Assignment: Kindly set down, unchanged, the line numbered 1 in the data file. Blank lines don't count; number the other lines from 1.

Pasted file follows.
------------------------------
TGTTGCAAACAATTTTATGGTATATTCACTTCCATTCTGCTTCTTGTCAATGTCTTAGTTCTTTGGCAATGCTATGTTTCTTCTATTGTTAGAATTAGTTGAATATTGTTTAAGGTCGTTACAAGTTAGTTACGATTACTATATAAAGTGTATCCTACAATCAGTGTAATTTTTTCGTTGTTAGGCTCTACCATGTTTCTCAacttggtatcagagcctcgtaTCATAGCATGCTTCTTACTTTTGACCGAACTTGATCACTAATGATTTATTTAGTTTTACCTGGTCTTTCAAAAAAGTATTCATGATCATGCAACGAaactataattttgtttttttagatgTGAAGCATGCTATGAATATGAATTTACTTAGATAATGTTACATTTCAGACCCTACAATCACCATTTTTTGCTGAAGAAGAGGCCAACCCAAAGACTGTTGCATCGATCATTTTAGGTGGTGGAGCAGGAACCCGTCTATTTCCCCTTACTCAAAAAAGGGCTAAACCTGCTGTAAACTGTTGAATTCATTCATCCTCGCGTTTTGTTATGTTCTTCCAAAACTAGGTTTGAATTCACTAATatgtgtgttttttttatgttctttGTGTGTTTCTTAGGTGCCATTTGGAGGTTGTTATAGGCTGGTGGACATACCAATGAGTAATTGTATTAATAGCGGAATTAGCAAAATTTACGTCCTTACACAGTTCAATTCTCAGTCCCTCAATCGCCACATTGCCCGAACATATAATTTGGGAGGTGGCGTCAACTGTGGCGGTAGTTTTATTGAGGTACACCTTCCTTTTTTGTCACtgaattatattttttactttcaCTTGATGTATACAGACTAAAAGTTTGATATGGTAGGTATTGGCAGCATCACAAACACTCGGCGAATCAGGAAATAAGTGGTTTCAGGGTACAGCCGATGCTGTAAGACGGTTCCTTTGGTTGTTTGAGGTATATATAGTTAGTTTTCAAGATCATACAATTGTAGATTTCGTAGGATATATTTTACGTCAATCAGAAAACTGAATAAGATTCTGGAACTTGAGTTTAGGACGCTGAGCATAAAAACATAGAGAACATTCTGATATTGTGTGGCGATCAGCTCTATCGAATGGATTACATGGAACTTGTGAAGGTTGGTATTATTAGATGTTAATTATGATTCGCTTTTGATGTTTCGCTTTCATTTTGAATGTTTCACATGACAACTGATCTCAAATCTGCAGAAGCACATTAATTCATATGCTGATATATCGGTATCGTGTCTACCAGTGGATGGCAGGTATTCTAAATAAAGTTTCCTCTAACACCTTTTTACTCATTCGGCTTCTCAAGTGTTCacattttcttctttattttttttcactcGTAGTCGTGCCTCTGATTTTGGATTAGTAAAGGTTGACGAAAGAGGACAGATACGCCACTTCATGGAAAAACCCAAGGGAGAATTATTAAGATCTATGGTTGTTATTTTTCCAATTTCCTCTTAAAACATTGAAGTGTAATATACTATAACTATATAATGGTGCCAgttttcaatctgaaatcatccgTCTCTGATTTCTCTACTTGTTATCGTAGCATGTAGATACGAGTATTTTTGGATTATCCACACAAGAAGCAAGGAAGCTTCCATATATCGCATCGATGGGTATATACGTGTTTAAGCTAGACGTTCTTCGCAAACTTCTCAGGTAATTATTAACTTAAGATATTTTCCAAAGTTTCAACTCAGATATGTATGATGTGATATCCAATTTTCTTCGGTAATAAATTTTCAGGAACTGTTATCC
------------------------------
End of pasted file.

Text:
TGTTGCAAACAATTTTATGGTATATTCACTTCCATTCTGCTTCTTGTCAATGTCTTAGTTCTTTGGCAATGCTATGTTTCTTCTATTGTTAGAATTAGTTGAATATTGTTTAAGGTCGTTACAAGTTAGTTACGATTACTATATAAAGTGTATCCTACAATCAGTGTAATTTTTTCGTTGTTAGGCTCTACCATGTTTCTCAacttggtatcagagcctcgtaTCATAGCATGCTTCTTACTTTTGACCGAACTTGATCACTAATGATTTATTTAGTTTTACCTGGTCTTTCAAAAAAGTATTCATGATCATGCAACGAaactataattttgtttttttagatgTGAAGCATGCTATGAATATGAATTTACTTAGATAATGTTACATTTCAGACCCTACAATCACCATTTTTTGCTGAAGAAGAGGCCAACCCAAAGACTGTTGCATCGATCATTTTAGGTGGTGGAGCAGGAACCCGTCTATTTCCCCTTACTCAAAAAAGGGCTAAACCTGCTGTAAACTGTTGAATTCATTCATCCTCGCGTTTTGTTATGTTCTTCCAAAACTAGGTTTGAATTCACTAATatgtgtgttttttttatgttctttGTGTGTTTCTTAGGTGCCATTTGGAGGTTGTTATAGGCTGGTGGACATACCAATGAGTAATTGTATTAATAGCGGAATTAGCAAAATTTACGTCCTTACACAGTTCAATTCTCAGTCCCTCAATCGCCACATTGCCCGAACATATAATTTGGGAGGTGGCGTCAACTGTGGCGGTAGTTTTATTGAGGTACACCTTCCTTTTTTGTCACtgaattatattttttactttcaCTTGATGTATACAGACTAAAAGTTTGATATGGTAGGTATTGGCAGCATCACAAACACTCGGCGAATCAGGAAATAAGTGGTTTCAGGGTACAGCCGATGCTGTAAGACGGTTCCTTTGGTTGTTTGAGGTATATATAGTTAGTTTTCAAGATCATACAATTGTAGATTTCGTAGGATATATTTTACGTCAATCAGAAAACTGAATAAGATTCTGGAACTTGAGTTTAGGACGCTGAGCATAAAAACATAGAGAACATTCTGATATTGTGTGGCGATCAGCTCTATCGAATGGATTACATGGAACTTGTGAAGGTTGGTATTATTAGATGTTAATTATGATTCGCTTTTGATGTTTCGCTTTCATTTTGAATGTTTCACATGACAACTGATCTCAAATCTGCAGAAGCACATTAATTCATATGCTGATATATCGGTATCGTGTCTACCAGTGGATGGCAGGTATTCTAAATAAAGTTTCCTCTAACACCTTTTTACTCATTCGGCTTCTCAAGTGTTCacattttcttctttattttttttcactcGTAGTCGTGCCTCTGATTTTGGATTAGTAAAGGTTGACGAAAGAGGACAGATACGCCACTTCATGGAAAAACCCAAGGGAGAATTATTAAGATCTATGGTTGTTATTTTTCCAATTTCCTCTTAAAACATTGAAGTGTAATATACTATAACTATATAATGGTGCCAgttttcaatctgaaatcatccgTCTCTGATTTCTCTACTTGTTATCGTAGCATGTAGATACGAGTATTTTTGGATTATCCACACAAGAAGCAAGGAAGCTTCCATATATCGCATCGATGGGTATATACGTGTTTAAGCTAGACGTTCTTCGCAAACTTCTCAGGTAATTATTAACTTAAGATATTTTCCAAAGTTTCAACTCAGATATGTATGATGTGATATCCAATTTTCTTCGGTAATAAATTTTCAGGAACTGTTATCC